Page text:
Cyber Crime Statistics
For 15 years, the Computer Science Institute (CSI) has conducted an annual survey of IT security professionals across the United States.
The 2010/2011 CSI Survey reports:
- 41.1% of respondents experienced at least one cyber security incident during the survey period.
- 22% of respondents said at least some of those incidents were targeted attacks aimed specifically at their company.
- 67.1% experienced a malware infection.
- Only 8.7% said security incidents included financial fraud.
- 40.9% said at least some financial losses due to cyber security threats were caused by malicious insiders.
- 60.5%, said some losses were due to the accidental actions of their own employees.
- Only 27.5% reported any cyber intrusions to law enforcement and just 3.6% reported incidents to the public media. Belief that law enforcement could not help, that the incidents were too small to report, and fear of negative publicity, were the top reasons.
2010/11 CSI Computer Crime and Security Survey, used with the permission of the Computer Security Institute, GoCSI.com.
The phrase “Cyber Breach” has become part of our lexicon in recent years and these breaches have become very expensive for both business and the general public. 45% of reported cyber breaches cost between $250,000 and $1,000,000 to remediate.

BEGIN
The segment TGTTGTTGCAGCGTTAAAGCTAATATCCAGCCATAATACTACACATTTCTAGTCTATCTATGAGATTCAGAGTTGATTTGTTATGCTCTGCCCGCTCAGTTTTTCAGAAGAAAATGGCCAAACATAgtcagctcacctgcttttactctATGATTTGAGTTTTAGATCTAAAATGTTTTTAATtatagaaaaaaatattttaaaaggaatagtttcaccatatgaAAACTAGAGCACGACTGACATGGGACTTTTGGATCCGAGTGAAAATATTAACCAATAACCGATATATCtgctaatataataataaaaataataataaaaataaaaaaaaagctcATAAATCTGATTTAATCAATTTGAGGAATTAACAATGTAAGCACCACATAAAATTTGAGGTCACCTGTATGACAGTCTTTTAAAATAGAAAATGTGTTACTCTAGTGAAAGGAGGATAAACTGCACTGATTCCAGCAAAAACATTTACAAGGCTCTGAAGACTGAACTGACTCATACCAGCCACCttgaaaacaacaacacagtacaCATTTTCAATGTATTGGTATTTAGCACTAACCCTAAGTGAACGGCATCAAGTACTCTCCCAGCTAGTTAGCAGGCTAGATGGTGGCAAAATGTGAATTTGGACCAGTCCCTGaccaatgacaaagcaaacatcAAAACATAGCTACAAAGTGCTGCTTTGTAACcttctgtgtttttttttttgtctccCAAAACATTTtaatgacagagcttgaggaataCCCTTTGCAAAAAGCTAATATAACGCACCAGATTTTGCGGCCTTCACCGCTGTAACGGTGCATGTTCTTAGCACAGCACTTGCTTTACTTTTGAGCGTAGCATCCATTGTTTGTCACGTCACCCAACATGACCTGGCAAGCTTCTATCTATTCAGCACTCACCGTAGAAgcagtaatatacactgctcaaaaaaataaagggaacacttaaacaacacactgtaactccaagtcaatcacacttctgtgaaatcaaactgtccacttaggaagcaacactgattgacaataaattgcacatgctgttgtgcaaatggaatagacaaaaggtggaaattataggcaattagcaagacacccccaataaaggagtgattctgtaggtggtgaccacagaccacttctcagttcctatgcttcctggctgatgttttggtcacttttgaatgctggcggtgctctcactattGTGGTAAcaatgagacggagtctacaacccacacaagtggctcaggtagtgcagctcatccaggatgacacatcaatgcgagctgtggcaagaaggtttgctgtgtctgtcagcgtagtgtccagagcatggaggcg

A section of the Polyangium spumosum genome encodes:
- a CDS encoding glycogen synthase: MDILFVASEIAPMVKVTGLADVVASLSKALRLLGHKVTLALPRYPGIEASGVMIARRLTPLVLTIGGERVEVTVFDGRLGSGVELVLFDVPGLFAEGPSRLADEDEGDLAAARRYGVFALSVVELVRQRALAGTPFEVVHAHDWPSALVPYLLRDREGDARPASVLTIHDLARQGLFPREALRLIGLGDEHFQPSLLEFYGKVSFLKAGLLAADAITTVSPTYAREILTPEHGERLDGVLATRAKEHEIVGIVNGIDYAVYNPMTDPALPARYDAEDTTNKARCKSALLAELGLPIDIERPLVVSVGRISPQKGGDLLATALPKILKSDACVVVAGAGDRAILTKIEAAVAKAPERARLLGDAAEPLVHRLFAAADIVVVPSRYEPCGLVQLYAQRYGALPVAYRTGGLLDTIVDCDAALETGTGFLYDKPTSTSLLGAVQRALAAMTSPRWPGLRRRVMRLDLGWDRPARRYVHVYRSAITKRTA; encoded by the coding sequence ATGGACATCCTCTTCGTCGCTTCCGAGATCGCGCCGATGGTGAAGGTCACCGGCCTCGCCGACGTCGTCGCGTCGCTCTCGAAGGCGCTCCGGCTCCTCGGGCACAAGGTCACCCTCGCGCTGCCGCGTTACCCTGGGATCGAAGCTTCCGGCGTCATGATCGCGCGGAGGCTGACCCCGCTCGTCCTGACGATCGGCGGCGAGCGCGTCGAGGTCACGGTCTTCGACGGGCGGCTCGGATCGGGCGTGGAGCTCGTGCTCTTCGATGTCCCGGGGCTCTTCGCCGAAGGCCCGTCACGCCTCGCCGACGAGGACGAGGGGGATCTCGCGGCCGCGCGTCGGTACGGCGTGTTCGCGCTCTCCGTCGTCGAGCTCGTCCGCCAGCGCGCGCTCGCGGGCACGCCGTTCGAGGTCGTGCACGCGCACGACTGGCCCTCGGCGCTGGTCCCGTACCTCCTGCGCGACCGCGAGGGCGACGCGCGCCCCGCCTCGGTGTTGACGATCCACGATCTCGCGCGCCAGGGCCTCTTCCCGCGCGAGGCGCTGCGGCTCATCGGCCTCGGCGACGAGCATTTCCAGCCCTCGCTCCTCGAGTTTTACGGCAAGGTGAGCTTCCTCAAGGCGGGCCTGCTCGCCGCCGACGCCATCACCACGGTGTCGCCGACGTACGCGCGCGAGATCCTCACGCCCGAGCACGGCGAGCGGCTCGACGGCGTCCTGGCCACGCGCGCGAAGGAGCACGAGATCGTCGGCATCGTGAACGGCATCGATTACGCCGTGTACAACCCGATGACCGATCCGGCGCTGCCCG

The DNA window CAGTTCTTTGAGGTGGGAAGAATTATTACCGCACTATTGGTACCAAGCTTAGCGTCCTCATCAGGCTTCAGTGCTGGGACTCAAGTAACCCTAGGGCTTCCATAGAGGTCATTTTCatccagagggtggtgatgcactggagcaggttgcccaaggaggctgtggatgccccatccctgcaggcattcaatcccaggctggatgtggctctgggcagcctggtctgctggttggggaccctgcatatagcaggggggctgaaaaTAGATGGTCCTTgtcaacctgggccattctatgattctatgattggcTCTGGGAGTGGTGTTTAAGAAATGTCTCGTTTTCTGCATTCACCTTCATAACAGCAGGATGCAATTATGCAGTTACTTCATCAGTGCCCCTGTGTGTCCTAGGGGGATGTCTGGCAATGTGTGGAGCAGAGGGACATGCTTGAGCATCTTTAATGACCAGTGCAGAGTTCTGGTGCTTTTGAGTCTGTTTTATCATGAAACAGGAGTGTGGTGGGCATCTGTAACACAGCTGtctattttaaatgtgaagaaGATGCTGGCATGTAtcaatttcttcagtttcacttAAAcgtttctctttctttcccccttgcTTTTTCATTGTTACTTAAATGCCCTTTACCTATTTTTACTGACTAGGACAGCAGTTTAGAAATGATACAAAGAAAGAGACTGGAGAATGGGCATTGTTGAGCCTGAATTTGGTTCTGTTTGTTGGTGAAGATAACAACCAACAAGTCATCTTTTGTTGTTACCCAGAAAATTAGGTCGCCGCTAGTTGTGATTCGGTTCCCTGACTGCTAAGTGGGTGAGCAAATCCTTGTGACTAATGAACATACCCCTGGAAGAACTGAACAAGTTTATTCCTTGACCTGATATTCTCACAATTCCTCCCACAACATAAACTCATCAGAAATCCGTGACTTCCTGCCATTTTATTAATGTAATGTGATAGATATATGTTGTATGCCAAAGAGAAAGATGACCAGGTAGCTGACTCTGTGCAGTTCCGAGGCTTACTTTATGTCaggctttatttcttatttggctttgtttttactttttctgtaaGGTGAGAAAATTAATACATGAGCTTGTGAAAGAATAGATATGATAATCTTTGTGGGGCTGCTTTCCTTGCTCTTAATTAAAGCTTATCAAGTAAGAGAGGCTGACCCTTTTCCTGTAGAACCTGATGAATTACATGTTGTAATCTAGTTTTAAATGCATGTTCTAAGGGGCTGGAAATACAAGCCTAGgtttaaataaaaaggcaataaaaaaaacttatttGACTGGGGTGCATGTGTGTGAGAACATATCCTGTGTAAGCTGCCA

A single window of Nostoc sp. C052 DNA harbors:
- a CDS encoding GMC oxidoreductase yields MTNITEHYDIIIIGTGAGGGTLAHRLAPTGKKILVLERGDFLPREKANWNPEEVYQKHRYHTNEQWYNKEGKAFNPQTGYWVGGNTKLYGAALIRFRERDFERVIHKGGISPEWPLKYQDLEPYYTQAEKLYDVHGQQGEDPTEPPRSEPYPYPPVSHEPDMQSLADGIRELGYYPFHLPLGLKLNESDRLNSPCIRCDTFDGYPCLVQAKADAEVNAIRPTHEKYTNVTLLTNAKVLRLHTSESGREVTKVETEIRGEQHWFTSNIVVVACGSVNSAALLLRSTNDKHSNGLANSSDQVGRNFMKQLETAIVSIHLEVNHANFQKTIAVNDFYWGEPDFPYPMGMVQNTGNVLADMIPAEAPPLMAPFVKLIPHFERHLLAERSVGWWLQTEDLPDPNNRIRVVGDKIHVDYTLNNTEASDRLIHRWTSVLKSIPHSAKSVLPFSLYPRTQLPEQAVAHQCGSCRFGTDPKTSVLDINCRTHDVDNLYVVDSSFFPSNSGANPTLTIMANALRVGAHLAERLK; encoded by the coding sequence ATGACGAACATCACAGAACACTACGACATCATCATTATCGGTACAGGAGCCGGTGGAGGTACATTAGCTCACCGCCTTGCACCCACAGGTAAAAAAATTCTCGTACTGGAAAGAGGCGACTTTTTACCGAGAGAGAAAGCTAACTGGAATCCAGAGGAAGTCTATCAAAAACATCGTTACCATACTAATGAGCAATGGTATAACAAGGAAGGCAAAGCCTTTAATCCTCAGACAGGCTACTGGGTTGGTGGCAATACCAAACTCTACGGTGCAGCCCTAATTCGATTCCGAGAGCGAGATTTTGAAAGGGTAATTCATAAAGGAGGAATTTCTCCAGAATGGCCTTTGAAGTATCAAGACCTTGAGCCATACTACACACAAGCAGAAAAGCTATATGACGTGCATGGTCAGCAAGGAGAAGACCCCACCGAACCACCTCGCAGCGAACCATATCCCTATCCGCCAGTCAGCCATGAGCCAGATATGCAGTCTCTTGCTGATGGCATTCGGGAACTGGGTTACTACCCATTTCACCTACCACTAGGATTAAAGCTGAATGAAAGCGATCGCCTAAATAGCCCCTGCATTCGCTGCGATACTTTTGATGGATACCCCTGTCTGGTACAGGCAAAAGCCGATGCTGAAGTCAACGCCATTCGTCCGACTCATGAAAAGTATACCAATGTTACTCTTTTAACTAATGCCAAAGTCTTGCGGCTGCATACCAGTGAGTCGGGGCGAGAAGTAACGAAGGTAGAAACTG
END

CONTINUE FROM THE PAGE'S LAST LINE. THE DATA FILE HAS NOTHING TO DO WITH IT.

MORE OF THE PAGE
In 2011 alone, these reported breaches have made the news:
- SONY Playstation network: 77,000,000 accounts affected
- Citibank network: more than 300,000 accounts affected
- NASDAQ’s internal website was hacked
These large companies have full IT departments that monitor for this type of illegal activity and yet they still were breached.
For a small business it could be as simple as an employee’s laptop or USB drive being stolen or misplaced to a computer malfunction that distributes customer information in a mass email or posts it to a web site. These can be accidental or malicious, generated by an employee, or your business system could be hacked and/or a virus injected.
Consider these actual security breaches which you could experience as well:
- A hacker stole all of a company’s customer data then blackmailed the company by threatening to post it publicly or sell it to a competitor.
- The Nature Conservancy in Arlington, VA lost the records of 14,000 current/past employees and their dependents. The data loss occurred when an HR employee’s laptop was infected with spyware while visiting a sports-related website. This type of web-browsing activity is very common in the workplace.